Back when 493 was all

Back when 493 was all

While I have stopped playing, that doesn’t mean I don’t think about buying a 3DS XL and a copy of Pokemon X or Y and diving back into the game.  It is that good.

15. LEGO Star Wars II: The Original Trilogy (2006) – many platforms

Filling this last slot… tough to do.  There are lots of potential games out there.  For example, I like tower defense games, but which one sold me on the idea?  But for a game that launched me into a lot of play time over a series of titles, I have to go with LEGO Star Wars II.

LEGO Star Wars II

LEGO Star Wars II

That is where Travelers Tales really hit their stride.  The original LEGO Star Wars tried to hard to be a serious and difficult game.  With this second entry, they realized the power of simply being fun and irreverent.  That was the magic.

And I only have to look at the shelf of console games we have to see that LEGO games dominate as a result of this one title. They have evolved, and in some ways I think they have lost a bit of their charm by trying to do too much.  We got the LEGO Movie Game for the PS3 and it didn’t have the joy of LEGO Star Wars II.  Still, 8 years down the road, the influence of LEGO Star Wars II got us to try it.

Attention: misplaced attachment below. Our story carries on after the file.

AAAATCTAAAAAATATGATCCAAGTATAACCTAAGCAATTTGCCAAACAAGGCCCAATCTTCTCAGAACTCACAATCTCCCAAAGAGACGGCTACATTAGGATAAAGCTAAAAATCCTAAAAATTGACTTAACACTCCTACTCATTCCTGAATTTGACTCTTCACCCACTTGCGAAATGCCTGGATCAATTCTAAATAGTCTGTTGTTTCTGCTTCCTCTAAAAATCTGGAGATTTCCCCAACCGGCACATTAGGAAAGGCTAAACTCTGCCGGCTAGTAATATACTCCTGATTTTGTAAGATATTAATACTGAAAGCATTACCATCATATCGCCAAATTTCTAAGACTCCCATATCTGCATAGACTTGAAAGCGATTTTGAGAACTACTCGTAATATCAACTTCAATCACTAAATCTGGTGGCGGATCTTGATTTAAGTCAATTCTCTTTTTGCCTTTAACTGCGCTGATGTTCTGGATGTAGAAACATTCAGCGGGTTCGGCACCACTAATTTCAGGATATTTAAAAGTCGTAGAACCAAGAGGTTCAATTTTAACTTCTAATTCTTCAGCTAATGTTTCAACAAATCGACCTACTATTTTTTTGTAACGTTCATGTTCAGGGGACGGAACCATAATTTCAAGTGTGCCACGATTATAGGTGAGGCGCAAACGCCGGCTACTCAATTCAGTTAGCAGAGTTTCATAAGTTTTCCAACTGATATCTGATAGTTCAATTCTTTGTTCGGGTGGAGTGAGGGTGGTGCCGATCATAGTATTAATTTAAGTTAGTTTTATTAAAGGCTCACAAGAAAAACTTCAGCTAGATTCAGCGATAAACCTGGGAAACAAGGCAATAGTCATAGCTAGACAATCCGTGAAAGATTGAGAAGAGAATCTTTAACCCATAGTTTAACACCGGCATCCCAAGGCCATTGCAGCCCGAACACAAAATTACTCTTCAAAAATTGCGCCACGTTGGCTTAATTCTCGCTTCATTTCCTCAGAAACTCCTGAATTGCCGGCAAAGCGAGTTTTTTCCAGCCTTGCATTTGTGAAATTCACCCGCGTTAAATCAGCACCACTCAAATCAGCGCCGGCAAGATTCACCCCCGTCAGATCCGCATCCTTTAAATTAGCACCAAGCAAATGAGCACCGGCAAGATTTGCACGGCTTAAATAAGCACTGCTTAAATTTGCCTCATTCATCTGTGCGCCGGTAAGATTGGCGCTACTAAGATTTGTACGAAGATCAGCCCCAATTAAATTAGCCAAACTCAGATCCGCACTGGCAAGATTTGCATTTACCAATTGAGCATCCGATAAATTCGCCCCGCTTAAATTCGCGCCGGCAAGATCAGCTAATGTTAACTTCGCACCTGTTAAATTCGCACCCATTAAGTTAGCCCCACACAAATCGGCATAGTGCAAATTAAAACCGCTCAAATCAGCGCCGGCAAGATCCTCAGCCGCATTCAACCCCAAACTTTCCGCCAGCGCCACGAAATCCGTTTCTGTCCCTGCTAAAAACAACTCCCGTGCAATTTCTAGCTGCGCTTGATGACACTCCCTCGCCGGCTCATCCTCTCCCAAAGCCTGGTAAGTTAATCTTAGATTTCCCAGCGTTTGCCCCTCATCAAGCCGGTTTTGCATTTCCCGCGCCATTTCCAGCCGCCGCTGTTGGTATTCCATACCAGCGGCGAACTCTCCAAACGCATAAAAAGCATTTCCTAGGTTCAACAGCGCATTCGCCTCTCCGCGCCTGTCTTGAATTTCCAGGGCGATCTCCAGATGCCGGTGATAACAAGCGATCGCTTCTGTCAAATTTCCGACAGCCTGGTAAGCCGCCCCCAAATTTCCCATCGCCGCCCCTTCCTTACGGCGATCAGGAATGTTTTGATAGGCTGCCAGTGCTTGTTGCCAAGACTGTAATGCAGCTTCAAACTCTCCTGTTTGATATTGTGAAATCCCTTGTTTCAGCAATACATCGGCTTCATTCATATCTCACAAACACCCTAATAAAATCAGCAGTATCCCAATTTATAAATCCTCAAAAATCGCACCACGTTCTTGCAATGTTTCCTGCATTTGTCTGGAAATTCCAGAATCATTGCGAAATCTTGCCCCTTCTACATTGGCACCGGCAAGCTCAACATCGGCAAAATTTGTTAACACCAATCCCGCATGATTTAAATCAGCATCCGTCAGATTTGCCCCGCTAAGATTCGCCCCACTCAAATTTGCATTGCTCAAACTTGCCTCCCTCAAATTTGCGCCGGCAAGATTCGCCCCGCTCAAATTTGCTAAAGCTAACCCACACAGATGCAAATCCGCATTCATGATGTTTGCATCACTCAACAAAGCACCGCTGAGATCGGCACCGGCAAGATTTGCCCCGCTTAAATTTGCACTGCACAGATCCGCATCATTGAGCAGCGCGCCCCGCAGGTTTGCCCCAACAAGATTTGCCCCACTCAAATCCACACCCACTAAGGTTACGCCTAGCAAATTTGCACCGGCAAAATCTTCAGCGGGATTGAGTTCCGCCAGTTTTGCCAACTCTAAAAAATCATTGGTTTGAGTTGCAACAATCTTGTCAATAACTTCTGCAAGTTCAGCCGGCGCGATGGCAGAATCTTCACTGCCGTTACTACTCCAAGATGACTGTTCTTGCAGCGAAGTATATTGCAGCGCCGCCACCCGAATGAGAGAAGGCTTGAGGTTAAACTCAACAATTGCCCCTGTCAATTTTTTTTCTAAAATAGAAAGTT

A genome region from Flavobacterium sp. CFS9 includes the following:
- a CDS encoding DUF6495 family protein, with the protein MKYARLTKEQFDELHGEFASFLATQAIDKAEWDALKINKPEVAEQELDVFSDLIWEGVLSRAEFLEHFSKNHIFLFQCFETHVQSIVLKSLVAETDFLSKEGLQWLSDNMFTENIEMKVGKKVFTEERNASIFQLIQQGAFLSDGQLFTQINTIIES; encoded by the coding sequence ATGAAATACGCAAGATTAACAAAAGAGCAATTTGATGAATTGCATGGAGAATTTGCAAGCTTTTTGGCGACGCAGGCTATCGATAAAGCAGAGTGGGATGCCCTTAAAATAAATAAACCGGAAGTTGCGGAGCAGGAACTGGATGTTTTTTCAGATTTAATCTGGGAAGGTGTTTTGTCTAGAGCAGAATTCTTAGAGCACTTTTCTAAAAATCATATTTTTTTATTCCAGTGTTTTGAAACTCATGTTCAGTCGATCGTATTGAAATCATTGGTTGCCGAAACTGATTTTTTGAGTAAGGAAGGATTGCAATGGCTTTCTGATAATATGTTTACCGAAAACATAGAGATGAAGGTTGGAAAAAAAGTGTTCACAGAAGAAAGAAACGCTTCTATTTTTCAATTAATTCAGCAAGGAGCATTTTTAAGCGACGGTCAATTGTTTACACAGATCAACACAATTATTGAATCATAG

Fools Errand?

Of course, putting limits like an arbitrary number on a list like this means it must ring false in some way.  And what does influential really mean?  I know what I said, but I can look back at that list and nitpick that, say, Castle Wolfenstein might not belong.  And what about genres I missed, like tower defense?  I could make the case that Defense Grid: The Awakening belongs on the list.  What about games like EVE Online?  Actually, I explained that one away to myself, seeing EVE as sort of the bastard child of Stellar Emperor and EverQuest or some such.  And while TorilMUD is so powerful in my consciousness, would I have played it had it not been for Gemstone? Where does NBA Jams fit?  And what other Apple II games did I miss?  Should Ultima III be on there?  Lode Runner Karateka?

And somehow this all ties into my post about platforms and connectivity options I have had over the years.

Anyway, there is my list, and I stand firm behind it today.  Tomorrow I might change my mind.  You are welcome to consider this a meme and take up the challenge of figuring out your 15 most influential games.

Others who have attempted to pick their 15, each with their own history:

Civ V – Some Progress